Rutgers faculty, government officials, members of the public (and DiversityInc readers) are demanding answers to the Rutgers University basketball scandal involving physical abuse and homophobic slurs—and some are asking for the resignation of Athletic Director Tim Pernetti and Rutgers President Dr. Robert Barchi.
Basketball Coach Mike Rice was fired yesterday after video of his actions surfaced. But when Pernetti first saw the video in November, he gave Rice a slap on the wrist and allowed him to continue coaching the men’s basketball team. Because he was not fired at the time and completed the season, Rice will be paid a $100,000 bonus.
The controversy surfaced Tuesday night after ESPN aired video that showcased Rice in a rage, kicking and shoving students, throwing basketballs at their heads from close range, and using hateful, homophobic slurs like “f—-t” to degrade them. Pernetti admittedly saw the video, and similar clips, in November, as did internal and external counsel. Some reports said Barchi also had seen any video, but a Rutgers statement yesterday implied he was aware of Rice’s actions but never saw the video until Tuesday. In November, Rice was suspended for three games, fined $50,000 and required to receive anger-management counseling.
DiversityInc CEO Luke Visconti, a member of the Rutgers Board of Trustees and of the Rutgers Board of Governors Standing Committee on Intercollegiate Athletics, said he was never informed about Rice’s anti-gay slurs or the fact that the video existed. Visconti says he had been told there was a disciplinary issue, which was addressed with the suspension.
Where’s the Accountability for Leadership?
“I am responsible for the decision to attempt a rehabilitation of Coach Rice,” said Pernetti. “Dismissal and corrective action were debated in December, and I thought it was in the best interest of everyone to rehabilitate, but I was wrong. Moving forward, I will work to regain the trust of the Rutgers community.”
Although Dr. Barchi said he did not see the video until this week, he is under scrutiny for not taking a more proactive role when Pernetti approached him about the need for disciplinary action against Rice. According to the New Jersey Star-Ledger:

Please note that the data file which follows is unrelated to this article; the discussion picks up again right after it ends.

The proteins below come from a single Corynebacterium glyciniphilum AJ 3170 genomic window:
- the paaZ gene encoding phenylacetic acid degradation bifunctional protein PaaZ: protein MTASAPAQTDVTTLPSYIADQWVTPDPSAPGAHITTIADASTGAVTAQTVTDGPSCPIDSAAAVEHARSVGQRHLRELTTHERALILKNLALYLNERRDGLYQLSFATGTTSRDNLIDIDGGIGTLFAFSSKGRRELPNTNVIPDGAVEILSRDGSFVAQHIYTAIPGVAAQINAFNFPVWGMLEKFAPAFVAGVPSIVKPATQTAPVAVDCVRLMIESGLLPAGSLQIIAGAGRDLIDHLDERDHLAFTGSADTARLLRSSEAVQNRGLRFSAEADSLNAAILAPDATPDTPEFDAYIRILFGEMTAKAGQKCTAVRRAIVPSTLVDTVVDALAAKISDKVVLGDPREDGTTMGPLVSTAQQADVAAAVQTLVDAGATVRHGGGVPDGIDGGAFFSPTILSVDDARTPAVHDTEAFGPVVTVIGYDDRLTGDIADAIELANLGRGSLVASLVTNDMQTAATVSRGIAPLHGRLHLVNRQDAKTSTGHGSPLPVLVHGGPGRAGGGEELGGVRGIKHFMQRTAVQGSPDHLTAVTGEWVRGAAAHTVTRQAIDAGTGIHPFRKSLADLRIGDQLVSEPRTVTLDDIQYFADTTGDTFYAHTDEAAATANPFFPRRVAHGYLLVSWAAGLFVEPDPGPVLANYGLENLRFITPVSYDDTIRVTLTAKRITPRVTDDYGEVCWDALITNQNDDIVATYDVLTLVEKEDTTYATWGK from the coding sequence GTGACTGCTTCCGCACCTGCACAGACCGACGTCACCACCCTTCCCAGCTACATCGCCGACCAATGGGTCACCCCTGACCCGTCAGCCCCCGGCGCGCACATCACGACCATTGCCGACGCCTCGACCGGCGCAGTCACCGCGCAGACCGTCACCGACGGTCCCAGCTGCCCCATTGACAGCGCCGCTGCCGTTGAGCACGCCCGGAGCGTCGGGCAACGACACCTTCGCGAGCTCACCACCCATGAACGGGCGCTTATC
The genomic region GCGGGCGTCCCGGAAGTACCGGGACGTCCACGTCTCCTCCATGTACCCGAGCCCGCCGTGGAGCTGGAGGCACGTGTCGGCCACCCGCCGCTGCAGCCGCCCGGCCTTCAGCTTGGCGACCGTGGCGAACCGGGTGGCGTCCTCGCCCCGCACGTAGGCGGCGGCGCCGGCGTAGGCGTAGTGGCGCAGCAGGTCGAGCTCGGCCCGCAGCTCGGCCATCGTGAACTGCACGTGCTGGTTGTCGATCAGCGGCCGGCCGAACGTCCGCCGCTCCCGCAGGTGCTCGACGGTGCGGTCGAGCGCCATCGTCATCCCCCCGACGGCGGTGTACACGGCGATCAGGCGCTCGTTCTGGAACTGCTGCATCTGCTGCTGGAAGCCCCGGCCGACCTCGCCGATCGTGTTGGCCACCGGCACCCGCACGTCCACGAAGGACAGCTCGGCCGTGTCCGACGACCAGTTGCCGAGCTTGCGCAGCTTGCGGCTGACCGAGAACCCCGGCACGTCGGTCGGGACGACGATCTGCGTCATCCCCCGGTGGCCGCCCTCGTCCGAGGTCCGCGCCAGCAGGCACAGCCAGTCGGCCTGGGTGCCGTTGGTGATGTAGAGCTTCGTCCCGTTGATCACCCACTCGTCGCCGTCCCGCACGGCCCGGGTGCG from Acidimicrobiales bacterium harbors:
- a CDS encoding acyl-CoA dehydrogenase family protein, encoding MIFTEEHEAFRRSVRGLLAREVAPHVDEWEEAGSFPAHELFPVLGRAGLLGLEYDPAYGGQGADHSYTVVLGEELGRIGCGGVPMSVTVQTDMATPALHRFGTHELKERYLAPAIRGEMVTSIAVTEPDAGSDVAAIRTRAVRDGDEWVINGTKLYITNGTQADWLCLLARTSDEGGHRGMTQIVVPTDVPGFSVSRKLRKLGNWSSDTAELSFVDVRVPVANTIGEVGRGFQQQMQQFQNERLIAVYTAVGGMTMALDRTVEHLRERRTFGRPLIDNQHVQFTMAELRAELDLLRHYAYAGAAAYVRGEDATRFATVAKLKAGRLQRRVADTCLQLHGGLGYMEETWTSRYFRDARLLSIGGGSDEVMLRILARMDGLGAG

Barchi never asked to see the video. … It wasn’t until late Tuesday that Barchi finally watched a DVD of the excerpts with Pernetti on the Piscataway campus. Amid growing outrage and calls from the governor to fire the embattled coach, the university president finally changed his mind about Rice, according to interviews with Rutgers officials.
Many are calling for the resignation of Pernetti, including DiversityInc readers, who responded to our initial coverage in “Why Did Rutgers Wait to Fire Coach After Anti-Gay and Abusive Actions?” For example:
- Due to their failures, university President Dr. Robert Barchi and Athletic Director Tim Pernetti should now be fired—especially Pernetti.
- Pernetti stating “Moving forward, I will work to regain the trust of the Rutgers community” is insufficient. He should not be given that opportunity to work to rebuild trust—he failed in his insufficient response to the long term misbehavior of his subordinate.
- I would guess that if Barchi and Pernetti had heard the coach use the n-word or the c-word to demean the school’s student players instead of antigay f-word pejorative the coach actually used, likely a fine, a three-day suspension, and an anger management class wouldn’t have even been considered adequate at all. I don’t see the difference between using a racist pejoratives, sexist pejorative, and anti-gay pejoratives: all pejoratives demean not only those who the terms are used against, but also demean known minority populations. Use of pejoratives by people drawing salary from the university shouldn’t be tolerated at all by the university’s management.
New Jersey Governor Chris Christie said he was “deeply disturbed” by Rice’s actions and expects Rutgers’ administration to provide a full explanation “as to why Mr. Rice was not dismissed sooner and how exactly that decision was made. If answers aren’t forthcoming, we are prepared to do what’s needed to get them for the people of New Jersey.”